Aaron Kyle Andresen

“I'm not a fan of time a lot of the, maybe I should appreciate it more. It made this sentence possible.”
Aaron Kyle Andresen

“Toad Man's weakness is his own ineptitude, but he does the truffle shuffle, and he does it well.”
Aaron Kyle Andresen

“So, can I have kids with the bitch before I put her six-feet deep?”
Aaron Kyle Andresen

“I've never been more excited to murder my wife.”
Aaron Kyle Andresen

“And I got the like, crazy mental illness, so like, maybe someday they'll be like, 'Yeah, he was like Rembrandt, or, uh, Picasso, only he didn't, he didn't cut his ear off, but he ate his own shit. That's so funny, dude. Oh, that's so funny. I'm glad I'm secure in my own idiocy.”
Aaron Kyle Andresen

“I just shoved a sword up his ass, dude. That was just a whole separate level of savage.”
Aaron Kyle Andresen

Jean Baudrillard
“Unlike all the illusions which present themselves as truth (including that of reality), the illusion of gaming presents itself as just that. Gaming does not require us to believe in it, any more than we are called on to believe in appearances once they present themselves as such (in art, for example). But because they do not believe in the game, there is an all the more necessary relationship between the players and the rules of the game: there is between them a symbolic pact, which is never the same relationship one has with the law. The law is necessary, the rule is of the order of fate. There is nothing to understand in the rule. The players themselves do not have to understand each other. They are not real for one another, they merely partake of the same illusion, and this must indeed be shared between them -- a fact which renders it superior to truth and the law, both of which claim an undivided sovereignty.”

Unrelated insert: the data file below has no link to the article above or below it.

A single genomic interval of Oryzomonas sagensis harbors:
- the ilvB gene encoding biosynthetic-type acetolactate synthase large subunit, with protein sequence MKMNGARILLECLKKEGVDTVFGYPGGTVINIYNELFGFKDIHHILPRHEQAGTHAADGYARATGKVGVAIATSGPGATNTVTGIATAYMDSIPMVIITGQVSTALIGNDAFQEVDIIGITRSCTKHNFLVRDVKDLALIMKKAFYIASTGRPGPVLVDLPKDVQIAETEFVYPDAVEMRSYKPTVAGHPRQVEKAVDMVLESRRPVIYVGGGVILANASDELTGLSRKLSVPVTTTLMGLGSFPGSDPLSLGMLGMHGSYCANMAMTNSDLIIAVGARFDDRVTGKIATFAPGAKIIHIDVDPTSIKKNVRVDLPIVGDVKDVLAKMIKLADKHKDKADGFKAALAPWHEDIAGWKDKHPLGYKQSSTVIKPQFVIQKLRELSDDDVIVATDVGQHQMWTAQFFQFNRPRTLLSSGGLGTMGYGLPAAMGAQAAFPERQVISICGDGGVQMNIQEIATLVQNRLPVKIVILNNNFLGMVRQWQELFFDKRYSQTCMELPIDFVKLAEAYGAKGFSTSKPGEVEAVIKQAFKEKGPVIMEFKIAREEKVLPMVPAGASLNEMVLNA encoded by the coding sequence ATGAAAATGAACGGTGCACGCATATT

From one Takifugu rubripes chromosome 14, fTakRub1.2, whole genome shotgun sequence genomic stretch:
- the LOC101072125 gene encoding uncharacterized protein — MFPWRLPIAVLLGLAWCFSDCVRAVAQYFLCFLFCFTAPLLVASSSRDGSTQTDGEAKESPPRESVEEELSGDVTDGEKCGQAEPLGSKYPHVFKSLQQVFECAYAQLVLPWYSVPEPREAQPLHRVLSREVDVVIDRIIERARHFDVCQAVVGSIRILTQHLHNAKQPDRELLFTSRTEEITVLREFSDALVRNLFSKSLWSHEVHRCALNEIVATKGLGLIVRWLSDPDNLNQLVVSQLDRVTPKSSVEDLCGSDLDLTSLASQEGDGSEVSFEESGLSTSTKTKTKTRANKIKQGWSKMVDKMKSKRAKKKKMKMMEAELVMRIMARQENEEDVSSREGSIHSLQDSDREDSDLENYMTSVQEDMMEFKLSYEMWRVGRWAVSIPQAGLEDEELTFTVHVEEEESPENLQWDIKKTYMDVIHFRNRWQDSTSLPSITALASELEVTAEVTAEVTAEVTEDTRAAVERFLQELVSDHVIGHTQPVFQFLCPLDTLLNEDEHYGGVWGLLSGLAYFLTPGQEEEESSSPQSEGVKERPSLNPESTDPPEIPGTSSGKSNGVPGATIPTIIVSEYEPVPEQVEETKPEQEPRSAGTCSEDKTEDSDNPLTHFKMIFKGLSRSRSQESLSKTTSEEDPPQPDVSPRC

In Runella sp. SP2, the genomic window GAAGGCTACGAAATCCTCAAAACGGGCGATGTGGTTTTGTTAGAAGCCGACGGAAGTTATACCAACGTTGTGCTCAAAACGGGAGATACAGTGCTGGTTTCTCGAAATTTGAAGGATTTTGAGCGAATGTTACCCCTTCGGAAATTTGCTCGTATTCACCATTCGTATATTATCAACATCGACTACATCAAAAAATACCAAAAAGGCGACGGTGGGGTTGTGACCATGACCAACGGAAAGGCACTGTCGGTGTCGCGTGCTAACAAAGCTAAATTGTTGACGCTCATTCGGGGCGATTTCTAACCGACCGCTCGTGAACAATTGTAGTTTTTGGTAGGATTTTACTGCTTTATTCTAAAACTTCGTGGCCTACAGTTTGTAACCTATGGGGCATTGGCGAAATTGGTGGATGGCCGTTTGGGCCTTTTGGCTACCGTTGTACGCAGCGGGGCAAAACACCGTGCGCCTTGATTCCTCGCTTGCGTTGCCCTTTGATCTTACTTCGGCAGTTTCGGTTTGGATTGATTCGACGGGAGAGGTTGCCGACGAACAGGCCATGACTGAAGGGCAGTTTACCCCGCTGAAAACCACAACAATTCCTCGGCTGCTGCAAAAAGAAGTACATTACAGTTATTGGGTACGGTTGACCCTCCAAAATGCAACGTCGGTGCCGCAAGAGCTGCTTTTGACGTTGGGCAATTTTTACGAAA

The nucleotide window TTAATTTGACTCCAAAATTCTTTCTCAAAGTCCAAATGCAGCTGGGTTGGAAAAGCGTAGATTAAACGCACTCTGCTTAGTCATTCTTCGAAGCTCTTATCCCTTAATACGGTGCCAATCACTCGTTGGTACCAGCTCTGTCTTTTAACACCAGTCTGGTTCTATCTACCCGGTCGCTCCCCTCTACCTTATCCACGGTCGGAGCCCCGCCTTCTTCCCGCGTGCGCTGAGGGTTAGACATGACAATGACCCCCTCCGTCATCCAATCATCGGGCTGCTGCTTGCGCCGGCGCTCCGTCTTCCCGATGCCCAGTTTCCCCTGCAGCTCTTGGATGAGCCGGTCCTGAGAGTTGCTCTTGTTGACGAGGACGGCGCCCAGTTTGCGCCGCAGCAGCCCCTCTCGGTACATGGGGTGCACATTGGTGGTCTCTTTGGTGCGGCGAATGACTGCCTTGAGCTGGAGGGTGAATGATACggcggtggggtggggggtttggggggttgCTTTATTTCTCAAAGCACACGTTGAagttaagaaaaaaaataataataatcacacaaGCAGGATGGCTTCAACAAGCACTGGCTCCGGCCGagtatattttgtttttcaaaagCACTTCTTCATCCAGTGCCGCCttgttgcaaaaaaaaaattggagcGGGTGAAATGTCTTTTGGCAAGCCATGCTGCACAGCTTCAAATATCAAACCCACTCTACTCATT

Jean Baudrillard, The Perfect Crime

“The thought of "cheating" to win will never even cross a true competitive player's mind. For the true win, the competitive player will accept defeat. The cheater already accepted defeat for the false win.”

“Mitä on ilmainen peliraha? Ilmainen peliraha, tai peliraha ilman talletusta on nimensä mukaisesti juuri sitä. Se on kasinobonus ilman talletusta. Yleensä nettikasinot antavat bonusrahaa eli pelirahaa talletusta vastaan. Ensitalletusbonukset toimivat juuri näin – uusi nettikasinon asiakas rekisteröityy ja tekee pelitilin nettikasinolle, jonka jälkeen kasinon määräämän minimitalletuksen teon jälkeen kasino antaa pelaajalle tietyn määrän (yleensä prosentin, kuten 100 % joka on talletuksen määrä kaksinkertaisena) bonusrahaa.”

Jean Baudrillard
“Revolutionary theory also enshrined the living utopian hope that the State would wither away, and that the political sphere would negate itself as such, in the apotheosis of a finally transparent social realm. None of this has come to pass. The political sphere has disappeared, sure enough - but so far from doing so by means of a self-transcendence into the strictly social realm, it has carried that realm into oblivion with it. We are now in the transpolitical sphere; in other words, we have reached the zero point of politics, a stage which also implies the reproduction of politics, its endless simulation. For everything that has not successfully transcended itself can only fall prey to revivals without end. So politics will never finish disappearing - nor will it allow anything else to emerge in its place. A kind of hysteresis of the political reigns.